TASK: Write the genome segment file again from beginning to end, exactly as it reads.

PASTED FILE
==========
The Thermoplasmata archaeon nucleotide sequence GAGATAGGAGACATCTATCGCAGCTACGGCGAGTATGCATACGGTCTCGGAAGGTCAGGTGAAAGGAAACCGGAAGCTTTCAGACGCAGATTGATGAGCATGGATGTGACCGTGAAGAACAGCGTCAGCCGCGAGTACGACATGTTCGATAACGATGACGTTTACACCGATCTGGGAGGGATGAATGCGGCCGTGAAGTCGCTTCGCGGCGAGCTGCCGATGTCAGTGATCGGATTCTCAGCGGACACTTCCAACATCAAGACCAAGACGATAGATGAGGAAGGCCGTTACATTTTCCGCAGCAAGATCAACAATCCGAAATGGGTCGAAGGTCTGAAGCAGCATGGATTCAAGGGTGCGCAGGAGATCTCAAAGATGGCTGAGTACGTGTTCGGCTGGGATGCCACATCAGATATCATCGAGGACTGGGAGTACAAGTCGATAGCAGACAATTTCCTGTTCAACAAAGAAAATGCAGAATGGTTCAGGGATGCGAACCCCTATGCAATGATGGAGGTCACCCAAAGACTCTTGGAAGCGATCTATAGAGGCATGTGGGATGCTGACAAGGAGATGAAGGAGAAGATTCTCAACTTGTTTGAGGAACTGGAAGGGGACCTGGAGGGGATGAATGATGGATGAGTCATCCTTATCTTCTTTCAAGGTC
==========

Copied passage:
The Thermoplasmata archaeon nucleotide sequence GAGATAGGAGACATCTATCGCAGCTACGGCGAGTATGCATACGGTCTCGGAAGGTCAGGTGAAAGGAAACCGGAAGCTTTCAGACGCAGATTGATGAGCATGGATGTGACCGTGAAGAACAGCGTCAGCCGCGAGTACGACATGTTCGATAACGATGACGTTTACACCGATCTGGGAGGGATGAATGCGGCCGTGAAGTCGCTTCGCGGCGAGCTGCCGATGTCAGTGATCGGATTCTCAGCGGACACTTCCAACATCAAGACCAAGACGATAGATGAGGAAGGCCGTTACATTTTCCGCAGCAAGATCAACAATCCGAAATGGGTCGAAGGTCTGAAGCAGCATGGATTCAAGGGTGCGCAGGAGATCTCAAAGATGGCTGAGTACGTGTTCGGCTGGGATGCCACATCAGATATCATCGAGGACTGGGAGTACAAGTCGATAGCAGACAATTTCCTGTTCAACAAAGAAAATGCAGAATGGTTCAGGGATGCGAACCCCTATGCAATGATGGAGGTCACCCAAAGACTCTTGGAAGCGATCTATAGAGGCATGTGGGATGCTGACAAGGAGATGAAGGAGAAGATTCTCAACTTGTTTGAGGAACTGGAAGGGGACCTGGAGGGGATGAATGATGGATGAGTCATCCTTATCTTCTTTCAAGGTC